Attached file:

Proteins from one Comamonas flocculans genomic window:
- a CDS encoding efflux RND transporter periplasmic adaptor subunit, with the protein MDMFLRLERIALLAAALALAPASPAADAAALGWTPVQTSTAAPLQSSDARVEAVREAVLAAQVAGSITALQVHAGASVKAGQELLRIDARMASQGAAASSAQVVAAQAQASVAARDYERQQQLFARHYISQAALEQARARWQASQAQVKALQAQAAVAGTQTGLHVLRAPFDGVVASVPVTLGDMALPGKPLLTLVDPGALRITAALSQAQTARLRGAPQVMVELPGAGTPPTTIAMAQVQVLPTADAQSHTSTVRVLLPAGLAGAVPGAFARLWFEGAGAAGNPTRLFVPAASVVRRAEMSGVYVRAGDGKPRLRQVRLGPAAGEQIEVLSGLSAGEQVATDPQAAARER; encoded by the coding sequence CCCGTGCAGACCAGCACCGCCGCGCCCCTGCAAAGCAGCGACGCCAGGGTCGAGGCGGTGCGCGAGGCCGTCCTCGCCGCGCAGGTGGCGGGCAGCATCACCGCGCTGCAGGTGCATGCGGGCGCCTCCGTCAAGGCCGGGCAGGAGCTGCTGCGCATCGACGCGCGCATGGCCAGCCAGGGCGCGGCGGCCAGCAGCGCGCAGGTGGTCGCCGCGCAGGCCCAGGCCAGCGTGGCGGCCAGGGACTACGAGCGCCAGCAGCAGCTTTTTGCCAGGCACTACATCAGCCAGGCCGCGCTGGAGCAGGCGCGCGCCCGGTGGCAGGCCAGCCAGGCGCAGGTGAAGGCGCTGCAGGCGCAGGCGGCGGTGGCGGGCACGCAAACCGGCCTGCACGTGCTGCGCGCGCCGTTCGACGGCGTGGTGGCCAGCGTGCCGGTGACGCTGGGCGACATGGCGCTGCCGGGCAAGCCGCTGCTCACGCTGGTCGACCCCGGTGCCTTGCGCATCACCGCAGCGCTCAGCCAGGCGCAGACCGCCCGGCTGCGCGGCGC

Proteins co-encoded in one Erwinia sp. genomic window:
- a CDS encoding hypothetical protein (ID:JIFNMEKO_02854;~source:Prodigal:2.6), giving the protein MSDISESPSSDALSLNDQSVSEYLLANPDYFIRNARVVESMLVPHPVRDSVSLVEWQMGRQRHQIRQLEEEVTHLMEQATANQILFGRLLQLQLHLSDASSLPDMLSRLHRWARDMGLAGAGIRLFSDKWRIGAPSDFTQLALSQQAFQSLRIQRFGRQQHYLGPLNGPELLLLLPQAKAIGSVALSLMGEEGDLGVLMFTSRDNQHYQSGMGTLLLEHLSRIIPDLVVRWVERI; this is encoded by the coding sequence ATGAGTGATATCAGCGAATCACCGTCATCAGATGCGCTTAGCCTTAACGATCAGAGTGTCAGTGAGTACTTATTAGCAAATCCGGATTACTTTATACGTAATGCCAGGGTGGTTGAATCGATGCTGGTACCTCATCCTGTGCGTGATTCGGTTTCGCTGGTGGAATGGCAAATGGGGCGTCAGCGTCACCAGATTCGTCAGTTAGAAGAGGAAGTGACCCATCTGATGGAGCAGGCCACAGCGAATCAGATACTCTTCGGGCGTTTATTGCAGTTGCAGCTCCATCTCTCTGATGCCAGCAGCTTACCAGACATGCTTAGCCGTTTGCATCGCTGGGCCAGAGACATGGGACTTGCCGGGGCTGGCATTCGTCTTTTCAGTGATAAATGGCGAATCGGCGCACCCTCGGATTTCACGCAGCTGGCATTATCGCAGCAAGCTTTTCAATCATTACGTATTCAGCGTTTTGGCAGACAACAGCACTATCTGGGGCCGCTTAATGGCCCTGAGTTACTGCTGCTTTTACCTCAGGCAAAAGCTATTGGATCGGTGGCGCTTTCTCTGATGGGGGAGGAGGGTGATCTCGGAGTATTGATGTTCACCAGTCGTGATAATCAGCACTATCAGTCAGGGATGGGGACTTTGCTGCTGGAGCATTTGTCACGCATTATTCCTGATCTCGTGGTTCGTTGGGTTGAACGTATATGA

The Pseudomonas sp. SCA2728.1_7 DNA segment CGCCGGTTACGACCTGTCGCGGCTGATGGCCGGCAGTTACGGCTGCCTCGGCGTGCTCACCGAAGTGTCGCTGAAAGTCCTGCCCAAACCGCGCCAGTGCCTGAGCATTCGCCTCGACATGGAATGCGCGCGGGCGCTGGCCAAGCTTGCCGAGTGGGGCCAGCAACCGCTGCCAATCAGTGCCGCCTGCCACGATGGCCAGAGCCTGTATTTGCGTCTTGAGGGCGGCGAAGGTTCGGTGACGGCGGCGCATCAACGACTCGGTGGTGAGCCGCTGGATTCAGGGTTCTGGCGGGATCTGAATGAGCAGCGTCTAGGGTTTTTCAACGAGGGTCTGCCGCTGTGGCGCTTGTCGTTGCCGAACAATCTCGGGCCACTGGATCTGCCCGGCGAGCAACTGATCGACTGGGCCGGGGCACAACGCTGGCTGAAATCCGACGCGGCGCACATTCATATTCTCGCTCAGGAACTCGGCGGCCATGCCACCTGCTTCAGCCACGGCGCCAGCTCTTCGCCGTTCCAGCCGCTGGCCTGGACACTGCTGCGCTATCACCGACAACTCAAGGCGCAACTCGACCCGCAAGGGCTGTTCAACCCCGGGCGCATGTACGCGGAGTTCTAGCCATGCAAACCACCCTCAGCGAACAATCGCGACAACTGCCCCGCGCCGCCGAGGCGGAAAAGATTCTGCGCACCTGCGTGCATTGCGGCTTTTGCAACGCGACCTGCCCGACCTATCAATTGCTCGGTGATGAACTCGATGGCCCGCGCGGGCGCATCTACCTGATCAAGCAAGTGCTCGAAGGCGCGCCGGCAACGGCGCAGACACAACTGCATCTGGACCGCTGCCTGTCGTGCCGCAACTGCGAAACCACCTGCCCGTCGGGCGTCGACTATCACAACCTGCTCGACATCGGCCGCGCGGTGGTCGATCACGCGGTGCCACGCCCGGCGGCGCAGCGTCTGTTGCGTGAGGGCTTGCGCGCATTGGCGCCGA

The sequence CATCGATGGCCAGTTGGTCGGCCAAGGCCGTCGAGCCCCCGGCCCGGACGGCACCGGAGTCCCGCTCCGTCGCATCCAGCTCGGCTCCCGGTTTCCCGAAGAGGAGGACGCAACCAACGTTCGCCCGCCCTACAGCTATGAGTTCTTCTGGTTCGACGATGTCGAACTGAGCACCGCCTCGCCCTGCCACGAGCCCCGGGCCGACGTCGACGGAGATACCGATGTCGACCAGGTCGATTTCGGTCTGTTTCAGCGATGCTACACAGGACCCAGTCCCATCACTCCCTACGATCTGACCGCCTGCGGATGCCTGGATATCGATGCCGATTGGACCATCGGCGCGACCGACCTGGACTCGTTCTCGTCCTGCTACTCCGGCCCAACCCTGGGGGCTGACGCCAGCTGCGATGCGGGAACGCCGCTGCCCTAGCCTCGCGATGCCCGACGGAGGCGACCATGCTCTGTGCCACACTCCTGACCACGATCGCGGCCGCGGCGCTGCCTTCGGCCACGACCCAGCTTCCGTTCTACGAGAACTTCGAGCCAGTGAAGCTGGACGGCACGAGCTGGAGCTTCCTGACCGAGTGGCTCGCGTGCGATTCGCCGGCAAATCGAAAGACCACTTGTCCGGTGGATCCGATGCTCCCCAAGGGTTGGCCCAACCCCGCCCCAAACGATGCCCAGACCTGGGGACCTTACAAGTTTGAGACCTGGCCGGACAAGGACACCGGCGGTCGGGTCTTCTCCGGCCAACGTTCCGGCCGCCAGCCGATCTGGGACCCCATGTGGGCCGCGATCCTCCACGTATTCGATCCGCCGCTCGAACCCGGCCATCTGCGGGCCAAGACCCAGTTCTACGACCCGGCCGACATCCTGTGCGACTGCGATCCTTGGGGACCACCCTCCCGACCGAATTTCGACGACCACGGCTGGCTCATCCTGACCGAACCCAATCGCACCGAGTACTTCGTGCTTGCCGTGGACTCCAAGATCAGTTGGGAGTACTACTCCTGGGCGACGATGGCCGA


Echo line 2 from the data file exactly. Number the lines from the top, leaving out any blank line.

- a CDS encoding efflux RND transporter periplasmic adaptor subunit, with the protein MDMFLRLERIALLAAALALAPASPAADAAALGWTPVQTSTAAPLQSSDARVEAVREAVLAAQVAGSITALQVHAGASVKAGQELLRIDARMASQGAAASSAQVVAAQAQASVAARDYERQQQLFARHYISQAALEQARARWQASQAQVKALQAQAAVAGTQTGLHVLRAPFDGVVASVPVTLGDMALPGKPLLTLVDPGALRITAALSQAQTARLRGAPQVMVELPGAGTPPTTIAMAQVQVLPTADAQSHTSTVRVLLPAGLAGAVPGAFARLWFEGAGAAGNPTRLFVPAASVVRRAEMSGVYVRAGDGKPRLRQVRLGPAAGEQIEVLSGLSAGEQVATDPQAAARER; encoded by the coding sequence CCCGTGCAGACCAGCACCGCCGCGCCCCTGCAAAGCAGCGACGCCAGGGTCGAGGCGGTGCGCGAGGCCGTCCTCGCCGCGCAGGTGGCGGGCAGCATCACCGCGCTGCAGGTGCATGCGGGCGCCTCCGTCAAGGCCGGGCAGGAGCTGCTGCGCATCGACGCGCGCATGGCCAGCCAGGGCGCGGCGGCCAGCAGCGCGCAGGTGGTCGCCGCGCAGGCCCAGGCCAGCGTGGCGGCCAGGGACTACGAGCGCCAGCAGCAGCTTTTTGCCAGGCACTACATCAGCCAGGCCGCGCTGGAGCAGGCGCGCGCCCGGTGGCAGGCCAGCCAGGCGCAGGTGAAGGCGCTGCAGGCGCAGGCGGCGGTGGCGGGCACGCAAACCGGCCTGCACGTGCTGCGCGCGCCGTTCGACGGCGTGGTGGCCAGCGTGCCGGTGACGCTGGGCGACATGGCGCTGCCGGGCAAGCCGCTGCTCACGCTGGTCGACCCCGGTGCCTTGCGCATCACCGCAGCGCTCAGCCAGGCGCAGACCGCCCGGCTGCGCGGCGC